Modelling EuroQol health-related utility values for diabetic complications from CODE-2 data
Article first published online: 7 SEP 2004
Copyright © 2004 John Wiley & Sons, Ltd.
Volume 14, Issue 3, pages 217–230, March 2005
How to Cite
Bagust, A. and Beale, S. (2005), Modelling EuroQol health-related utility values for diabetic complications from CODE-2 data. Health Econ., 14: 217–230. doi: 10.1002/hec.910
- Issue published online: 15 FEB 2005
- Article first published online: 7 SEP 2004
- Manuscript Accepted: 6 FEB 2004
- Manuscript Received: 16 OCT 2002
- Type 2 diabetes;
- diabetic complications
Recent research has employed different analytical techniques to estimate the impact of the various long-term complications of type 2 diabetes on health-related utility and health status. However, limited patient numbers or lack of variety of patient experience has limited their power to discriminate between separate complications and grades of severity.
In this study alternative statistical model forms were compared to investigate the influence of various factors on self-assessed health status and calculated utility scores, including the presence and severity of complications, and type of diabetes therapy. Responses to the EuroQol EQ-5D questionnaire from 4641 patients with type 2 diabetes in 5 European countries were analysed. Simple multiple regression analysis was used to model both visual analogue scale (VAS) scores and time trade-off index scores (TTO). Also, two complex models were developed for TTO analysis using a structure suggested by the EuroQol calculation algorithm.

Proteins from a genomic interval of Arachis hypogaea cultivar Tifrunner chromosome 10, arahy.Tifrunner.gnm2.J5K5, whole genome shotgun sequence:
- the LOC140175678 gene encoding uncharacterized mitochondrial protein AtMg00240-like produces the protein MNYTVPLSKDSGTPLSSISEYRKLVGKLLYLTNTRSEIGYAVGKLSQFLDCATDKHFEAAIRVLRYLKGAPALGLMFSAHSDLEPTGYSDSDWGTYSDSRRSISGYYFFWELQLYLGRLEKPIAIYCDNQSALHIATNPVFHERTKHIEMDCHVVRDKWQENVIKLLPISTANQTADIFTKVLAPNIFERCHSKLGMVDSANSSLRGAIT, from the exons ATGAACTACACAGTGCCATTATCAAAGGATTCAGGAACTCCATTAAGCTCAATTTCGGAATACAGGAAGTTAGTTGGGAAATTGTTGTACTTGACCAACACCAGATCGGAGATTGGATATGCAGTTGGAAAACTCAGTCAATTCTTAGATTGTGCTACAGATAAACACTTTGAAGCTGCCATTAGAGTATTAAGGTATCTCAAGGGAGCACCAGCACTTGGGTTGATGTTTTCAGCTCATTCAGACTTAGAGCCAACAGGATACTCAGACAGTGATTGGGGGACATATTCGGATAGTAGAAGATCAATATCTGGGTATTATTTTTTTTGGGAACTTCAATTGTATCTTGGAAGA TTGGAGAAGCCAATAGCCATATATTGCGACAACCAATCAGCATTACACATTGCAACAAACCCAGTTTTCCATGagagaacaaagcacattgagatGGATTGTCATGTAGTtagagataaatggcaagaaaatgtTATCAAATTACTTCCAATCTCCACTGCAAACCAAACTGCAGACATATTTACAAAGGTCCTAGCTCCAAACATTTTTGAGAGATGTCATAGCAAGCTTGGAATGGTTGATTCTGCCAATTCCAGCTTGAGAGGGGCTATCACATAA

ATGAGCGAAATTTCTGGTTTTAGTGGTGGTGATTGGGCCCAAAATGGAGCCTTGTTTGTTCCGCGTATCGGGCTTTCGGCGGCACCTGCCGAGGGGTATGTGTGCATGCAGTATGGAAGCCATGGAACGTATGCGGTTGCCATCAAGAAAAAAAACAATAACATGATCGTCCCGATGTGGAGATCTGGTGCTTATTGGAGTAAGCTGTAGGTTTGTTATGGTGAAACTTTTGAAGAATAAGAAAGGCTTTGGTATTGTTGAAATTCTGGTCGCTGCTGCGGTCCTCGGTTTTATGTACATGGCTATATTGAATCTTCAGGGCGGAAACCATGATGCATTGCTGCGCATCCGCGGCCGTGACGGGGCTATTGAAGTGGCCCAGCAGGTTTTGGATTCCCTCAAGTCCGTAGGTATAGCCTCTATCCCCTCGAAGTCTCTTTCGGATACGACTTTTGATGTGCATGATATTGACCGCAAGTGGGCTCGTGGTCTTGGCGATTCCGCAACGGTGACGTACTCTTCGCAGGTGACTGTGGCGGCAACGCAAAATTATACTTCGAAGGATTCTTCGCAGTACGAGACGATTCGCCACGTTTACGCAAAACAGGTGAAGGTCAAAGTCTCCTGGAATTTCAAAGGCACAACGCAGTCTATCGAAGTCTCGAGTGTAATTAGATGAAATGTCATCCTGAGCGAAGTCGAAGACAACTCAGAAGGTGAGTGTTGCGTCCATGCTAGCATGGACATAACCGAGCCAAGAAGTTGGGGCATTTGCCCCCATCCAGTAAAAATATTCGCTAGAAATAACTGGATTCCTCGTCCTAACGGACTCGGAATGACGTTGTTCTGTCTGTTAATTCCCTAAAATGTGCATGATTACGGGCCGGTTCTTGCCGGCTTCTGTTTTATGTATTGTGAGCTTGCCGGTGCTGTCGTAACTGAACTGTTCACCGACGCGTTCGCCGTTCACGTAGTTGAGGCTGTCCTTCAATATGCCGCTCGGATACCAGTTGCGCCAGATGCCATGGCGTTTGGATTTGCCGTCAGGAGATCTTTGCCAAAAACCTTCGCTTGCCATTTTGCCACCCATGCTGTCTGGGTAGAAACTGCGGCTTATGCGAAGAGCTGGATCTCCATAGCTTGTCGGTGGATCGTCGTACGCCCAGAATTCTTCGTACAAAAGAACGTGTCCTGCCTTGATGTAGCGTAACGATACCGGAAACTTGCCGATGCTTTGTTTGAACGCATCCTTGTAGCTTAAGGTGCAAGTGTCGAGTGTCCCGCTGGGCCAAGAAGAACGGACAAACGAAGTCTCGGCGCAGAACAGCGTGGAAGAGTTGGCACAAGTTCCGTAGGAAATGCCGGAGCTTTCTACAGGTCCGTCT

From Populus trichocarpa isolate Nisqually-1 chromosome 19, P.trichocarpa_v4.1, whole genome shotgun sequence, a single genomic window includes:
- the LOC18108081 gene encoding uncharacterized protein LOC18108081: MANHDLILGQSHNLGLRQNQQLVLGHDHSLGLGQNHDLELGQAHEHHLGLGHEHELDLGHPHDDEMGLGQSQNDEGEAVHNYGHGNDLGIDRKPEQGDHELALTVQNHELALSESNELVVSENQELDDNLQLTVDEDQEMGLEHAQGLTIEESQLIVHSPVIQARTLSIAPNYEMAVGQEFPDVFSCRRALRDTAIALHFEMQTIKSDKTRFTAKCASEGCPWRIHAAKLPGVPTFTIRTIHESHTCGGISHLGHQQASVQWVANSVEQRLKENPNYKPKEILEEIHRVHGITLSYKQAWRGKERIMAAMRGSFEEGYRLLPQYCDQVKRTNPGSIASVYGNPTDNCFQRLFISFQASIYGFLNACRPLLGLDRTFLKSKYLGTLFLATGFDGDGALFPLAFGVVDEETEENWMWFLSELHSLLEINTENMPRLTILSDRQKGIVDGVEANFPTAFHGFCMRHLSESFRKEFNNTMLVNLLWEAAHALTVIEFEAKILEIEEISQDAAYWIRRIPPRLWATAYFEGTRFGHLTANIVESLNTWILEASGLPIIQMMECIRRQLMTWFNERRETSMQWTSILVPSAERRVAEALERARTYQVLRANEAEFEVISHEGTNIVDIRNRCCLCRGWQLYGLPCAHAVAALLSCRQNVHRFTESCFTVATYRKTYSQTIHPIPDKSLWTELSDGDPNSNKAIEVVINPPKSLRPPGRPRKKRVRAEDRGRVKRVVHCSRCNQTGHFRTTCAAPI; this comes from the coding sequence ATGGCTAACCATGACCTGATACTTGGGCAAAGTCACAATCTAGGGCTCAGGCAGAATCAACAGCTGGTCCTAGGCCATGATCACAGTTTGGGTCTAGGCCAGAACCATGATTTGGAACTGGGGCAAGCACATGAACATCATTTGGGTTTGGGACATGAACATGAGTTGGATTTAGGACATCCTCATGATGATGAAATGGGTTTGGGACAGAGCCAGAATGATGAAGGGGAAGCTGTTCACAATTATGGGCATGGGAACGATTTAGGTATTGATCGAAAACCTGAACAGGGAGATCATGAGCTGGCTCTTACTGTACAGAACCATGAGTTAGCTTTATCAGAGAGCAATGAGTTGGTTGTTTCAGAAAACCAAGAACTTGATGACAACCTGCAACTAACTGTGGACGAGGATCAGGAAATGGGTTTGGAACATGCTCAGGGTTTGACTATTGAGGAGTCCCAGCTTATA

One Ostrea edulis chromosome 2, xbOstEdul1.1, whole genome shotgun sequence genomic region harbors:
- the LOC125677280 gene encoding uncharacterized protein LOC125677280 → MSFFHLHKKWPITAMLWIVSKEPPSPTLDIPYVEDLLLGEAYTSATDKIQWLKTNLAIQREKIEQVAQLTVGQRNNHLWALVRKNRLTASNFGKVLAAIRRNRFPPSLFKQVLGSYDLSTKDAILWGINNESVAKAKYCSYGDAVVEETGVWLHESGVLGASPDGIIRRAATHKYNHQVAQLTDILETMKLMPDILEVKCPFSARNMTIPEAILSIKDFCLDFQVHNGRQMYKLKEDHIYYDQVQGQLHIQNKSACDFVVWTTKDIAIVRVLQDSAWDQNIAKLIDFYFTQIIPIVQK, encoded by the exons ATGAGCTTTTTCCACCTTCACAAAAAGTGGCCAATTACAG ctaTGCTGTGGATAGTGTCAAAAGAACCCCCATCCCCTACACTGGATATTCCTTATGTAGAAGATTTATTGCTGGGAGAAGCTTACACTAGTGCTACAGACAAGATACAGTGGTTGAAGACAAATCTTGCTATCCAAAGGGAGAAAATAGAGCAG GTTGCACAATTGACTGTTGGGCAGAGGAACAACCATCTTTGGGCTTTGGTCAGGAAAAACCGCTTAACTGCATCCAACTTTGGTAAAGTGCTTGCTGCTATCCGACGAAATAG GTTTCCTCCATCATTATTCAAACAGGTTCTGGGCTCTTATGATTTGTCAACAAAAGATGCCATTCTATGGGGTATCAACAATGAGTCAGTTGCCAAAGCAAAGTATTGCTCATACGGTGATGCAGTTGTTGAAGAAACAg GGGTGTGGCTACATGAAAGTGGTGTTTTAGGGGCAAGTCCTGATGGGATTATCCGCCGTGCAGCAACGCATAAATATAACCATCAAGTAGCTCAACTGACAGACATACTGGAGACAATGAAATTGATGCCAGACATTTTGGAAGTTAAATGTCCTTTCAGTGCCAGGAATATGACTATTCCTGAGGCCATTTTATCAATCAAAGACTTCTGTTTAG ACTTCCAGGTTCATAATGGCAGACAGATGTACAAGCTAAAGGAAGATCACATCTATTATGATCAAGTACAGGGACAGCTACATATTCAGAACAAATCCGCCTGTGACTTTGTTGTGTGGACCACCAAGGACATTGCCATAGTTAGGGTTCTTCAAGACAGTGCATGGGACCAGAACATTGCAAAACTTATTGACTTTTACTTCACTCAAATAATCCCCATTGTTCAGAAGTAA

Both VAS and TTO models achieved greater explanatory power than in earlier studies. Relative weightings for individual complications differed between VAS and TTO scales, reflecting the strong influence of loss of mobility and severe pain in the EuroQol algorithm. Insulin-based therapy was uniformly associated with a detrimental effect equivalent to an additional moderate complication. Evidence was found that TTO values are not responsive in cases where 3 or more multiple complications are present, and therefore may underestimate utility loss for patients most adversely affected by complex chronic diseases like diabetes. Copyright © 2004 John Wiley & Sons, Ltd.